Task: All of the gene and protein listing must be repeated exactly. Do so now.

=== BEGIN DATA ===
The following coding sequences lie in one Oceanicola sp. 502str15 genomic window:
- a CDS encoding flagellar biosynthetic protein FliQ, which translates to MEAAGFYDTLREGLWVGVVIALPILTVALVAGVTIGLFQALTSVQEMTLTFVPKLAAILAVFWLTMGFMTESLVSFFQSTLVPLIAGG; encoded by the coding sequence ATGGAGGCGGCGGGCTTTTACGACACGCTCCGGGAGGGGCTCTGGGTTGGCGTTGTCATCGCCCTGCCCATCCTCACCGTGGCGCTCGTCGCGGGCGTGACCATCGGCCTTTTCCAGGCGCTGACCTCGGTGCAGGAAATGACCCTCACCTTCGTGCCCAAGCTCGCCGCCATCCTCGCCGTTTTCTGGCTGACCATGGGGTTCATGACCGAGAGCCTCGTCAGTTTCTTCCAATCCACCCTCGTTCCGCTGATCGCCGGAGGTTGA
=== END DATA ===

The following coding sequences lie in one Oceanicola sp. 502str15 genomic window:
- a CDS encoding flagellar biosynthetic protein FliQ, which translates to MEAAGFYDTLREGLWVGVVIALPILTVALVAGVTIGLFQALTSVQEMTLTFVPKLAAILAVFWLTMGFMTESLVSFFQSTLVPLIAGG; encoded by the coding sequence ATGGAGGCGGCGGGCTTTTACGACACGCTCCGGGAGGGGCTCTGGGTTGGCGTTGTCATCGCCCTGCCCATCCTCACCGTGGCGCTCGTCGCGGGCGTGACCATCGGCCTTTTCCAGGCGCTGACCTCGGTGCAGGAAATGACCCTCACCTTCGTGCCCAAGCTCGCCGCCATCCTCGCCGTTTTCTGGCTGACCATGGGGTTCATGACCGAGAGCCTCGTCAGTTTCTTCCAATCCACCCTCGTTCCGCTGATCGCCGGAGGTTGA